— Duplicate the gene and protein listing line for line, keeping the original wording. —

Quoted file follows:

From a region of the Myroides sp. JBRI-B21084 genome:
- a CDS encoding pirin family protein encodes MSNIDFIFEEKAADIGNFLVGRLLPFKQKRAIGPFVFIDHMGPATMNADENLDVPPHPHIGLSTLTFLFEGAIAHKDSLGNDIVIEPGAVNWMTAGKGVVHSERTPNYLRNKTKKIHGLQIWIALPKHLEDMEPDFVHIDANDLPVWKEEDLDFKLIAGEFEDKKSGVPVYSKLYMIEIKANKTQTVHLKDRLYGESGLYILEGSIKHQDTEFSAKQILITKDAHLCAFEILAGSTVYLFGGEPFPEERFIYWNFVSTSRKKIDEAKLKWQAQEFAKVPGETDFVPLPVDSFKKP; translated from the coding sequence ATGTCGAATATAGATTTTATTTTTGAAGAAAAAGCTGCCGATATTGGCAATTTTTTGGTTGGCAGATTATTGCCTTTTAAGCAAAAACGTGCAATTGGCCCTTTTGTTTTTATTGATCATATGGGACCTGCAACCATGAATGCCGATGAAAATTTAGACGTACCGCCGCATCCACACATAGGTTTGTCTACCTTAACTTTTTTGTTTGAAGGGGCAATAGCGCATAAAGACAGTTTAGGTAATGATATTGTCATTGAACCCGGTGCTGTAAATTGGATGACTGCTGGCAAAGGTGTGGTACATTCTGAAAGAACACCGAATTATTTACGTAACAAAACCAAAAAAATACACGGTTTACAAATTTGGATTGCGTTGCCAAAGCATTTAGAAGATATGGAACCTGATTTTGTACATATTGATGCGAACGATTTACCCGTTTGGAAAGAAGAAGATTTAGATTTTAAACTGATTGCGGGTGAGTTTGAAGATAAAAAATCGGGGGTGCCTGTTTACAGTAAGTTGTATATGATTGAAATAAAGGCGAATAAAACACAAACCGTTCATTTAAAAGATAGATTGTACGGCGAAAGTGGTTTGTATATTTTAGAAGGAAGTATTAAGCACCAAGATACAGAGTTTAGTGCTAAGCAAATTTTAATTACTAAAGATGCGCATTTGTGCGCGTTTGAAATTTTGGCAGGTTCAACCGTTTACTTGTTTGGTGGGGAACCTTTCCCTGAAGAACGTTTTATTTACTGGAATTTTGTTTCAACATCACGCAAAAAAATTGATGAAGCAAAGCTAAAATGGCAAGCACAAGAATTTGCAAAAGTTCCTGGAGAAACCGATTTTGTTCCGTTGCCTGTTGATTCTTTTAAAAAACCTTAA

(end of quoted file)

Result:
From a region of the Myroides sp. JBRI-B21084 genome:
- a CDS encoding pirin family protein encodes MSNIDFIFEEKAADIGNFLVGRLLPFKQKRAIGPFVFIDHMGPATMNADENLDVPPHPHIGLSTLTFLFEGAIAHKDSLGNDIVIEPGAVNWMTAGKGVVHSERTPNYLRNKTKKIHGLQIWIALPKHLEDMEPDFVHIDANDLPVWKEEDLDFKLIAGEFEDKKSGVPVYSKLYMIEIKANKTQTVHLKDRLYGESGLYILEGSIKHQDTEFSAKQILITKDAHLCAFEILAGSTVYLFGGEPFPEERFIYWNFVSTSRKKIDEAKLKWQAQEFAKVPGETDFVPLPVDSFKKP; translated from the coding sequence ATGTCGAATATAGATTTTATTTTTGAAGAAAAAGCTGCCGATATTGGCAATTTTTTGGTTGGCAGATTATTGCCTTTTAAGCAAAAACGTGCAATTGGCCCTTTTGTTTTTATTGATCATATGGGACCTGCAACCATGAATGCCGATGAAAATTTAGACGTACCGCCGCATCCACACATAGGTTTGTCTACCTTAACTTTTTTGTTTGAAGGGGCAATAGCGCATAAAGACAGTTTAGGTAATGATATTGTCATTGAACCCGGTGCTGTAAATTGGATGACTGCTGGCAAAGGTGTGGTACATTCTGAAAGAACACCGAATTATTTACGTAACAAAACCAAAAAAATACACGGTTTACAAATTTGGATTGCGTTGCCAAAGCATTTAGAAGATATGGAACCTGATTTTGTACATATTGATGCGAACGATTTACCCGTTTGGAAAGAAGAAGATTTAGATTTTAAACTGATTGCGGGTGAGTTTGAAGATAAAAAATCGGGGGTGCCTGTTTACAGTAAGTTGTATATGATTGAAATAAAGGCGAATAAAACACAAACCGTTCATTTAAAAGATAGATTGTACGGCGAAAGTGGTTTGTATATTTTAGAAGGAAGTATTAAGCACCAAGATACAGAGTTTAGTGCTAAGCAAATTTTAATTACTAAAGATGCGCATTTGTGCGCGTTTGAAATTTTGGCAGGTTCAACCGTTTACTTGTTTGGTGGGGAACCTTTCCCTGAAGAACGTTTTATTTACTGGAATTTTGTTTCAACATCACGCAAAAAAATTGATGAAGCAAAGCTAAAATGGCAAGCACAAGAATTTGCAAAAGTTCCTGGAGAAACCGATTTTGTTCCGTTGCCTGTTGATTCTTTTAAAAAACCTTAA